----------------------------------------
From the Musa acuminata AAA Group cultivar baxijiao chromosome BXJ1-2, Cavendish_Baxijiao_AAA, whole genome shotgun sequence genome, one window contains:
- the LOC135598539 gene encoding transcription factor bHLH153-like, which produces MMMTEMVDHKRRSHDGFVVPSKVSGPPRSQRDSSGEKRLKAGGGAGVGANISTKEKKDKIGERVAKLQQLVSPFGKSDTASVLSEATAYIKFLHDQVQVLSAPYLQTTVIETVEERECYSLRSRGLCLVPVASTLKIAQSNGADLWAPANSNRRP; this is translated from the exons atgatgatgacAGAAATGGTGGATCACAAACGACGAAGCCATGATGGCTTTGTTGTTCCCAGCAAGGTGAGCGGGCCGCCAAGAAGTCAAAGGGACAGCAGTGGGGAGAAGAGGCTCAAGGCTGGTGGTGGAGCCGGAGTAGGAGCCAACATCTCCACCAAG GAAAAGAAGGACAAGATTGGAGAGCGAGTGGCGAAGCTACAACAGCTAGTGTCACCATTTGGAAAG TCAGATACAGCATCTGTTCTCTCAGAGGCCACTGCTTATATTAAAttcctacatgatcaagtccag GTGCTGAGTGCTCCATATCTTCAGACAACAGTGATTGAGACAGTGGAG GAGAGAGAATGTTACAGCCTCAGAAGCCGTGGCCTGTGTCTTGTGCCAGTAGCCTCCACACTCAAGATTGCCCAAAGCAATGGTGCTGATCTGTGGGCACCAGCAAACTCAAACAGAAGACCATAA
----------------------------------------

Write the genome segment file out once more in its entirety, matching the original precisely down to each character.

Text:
From the Musa acuminata AAA Group cultivar baxijiao chromosome BXJ1-2, Cavendish_Baxijiao_AAA, whole genome shotgun sequence genome, one window contains:
- the LOC135598539 gene encoding transcription factor bHLH153-like, which produces MMMTEMVDHKRRSHDGFVVPSKVSGPPRSQRDSSGEKRLKAGGGAGVGANISTKEKKDKIGERVAKLQQLVSPFGKSDTASVLSEATAYIKFLHDQVQVLSAPYLQTTVIETVEERECYSLRSRGLCLVPVASTLKIAQSNGADLWAPANSNRRP; this is translated from the exons atgatgatgacAGAAATGGTGGATCACAAACGACGAAGCCATGATGGCTTTGTTGTTCCCAGCAAGGTGAGCGGGCCGCCAAGAAGTCAAAGGGACAGCAGTGGGGAGAAGAGGCTCAAGGCTGGTGGTGGAGCCGGAGTAGGAGCCAACATCTCCACCAAG GAAAAGAAGGACAAGATTGGAGAGCGAGTGGCGAAGCTACAACAGCTAGTGTCACCATTTGGAAAG TCAGATACAGCATCTGTTCTCTCAGAGGCCACTGCTTATATTAAAttcctacatgatcaagtccag GTGCTGAGTGCTCCATATCTTCAGACAACAGTGATTGAGACAGTGGAG GAGAGAGAATGTTACAGCCTCAGAAGCCGTGGCCTGTGTCTTGTGCCAGTAGCCTCCACACTCAAGATTGCCCAAAGCAATGGTGCTGATCTGTGGGCACCAGCAAACTCAAACAGAAGACCATAA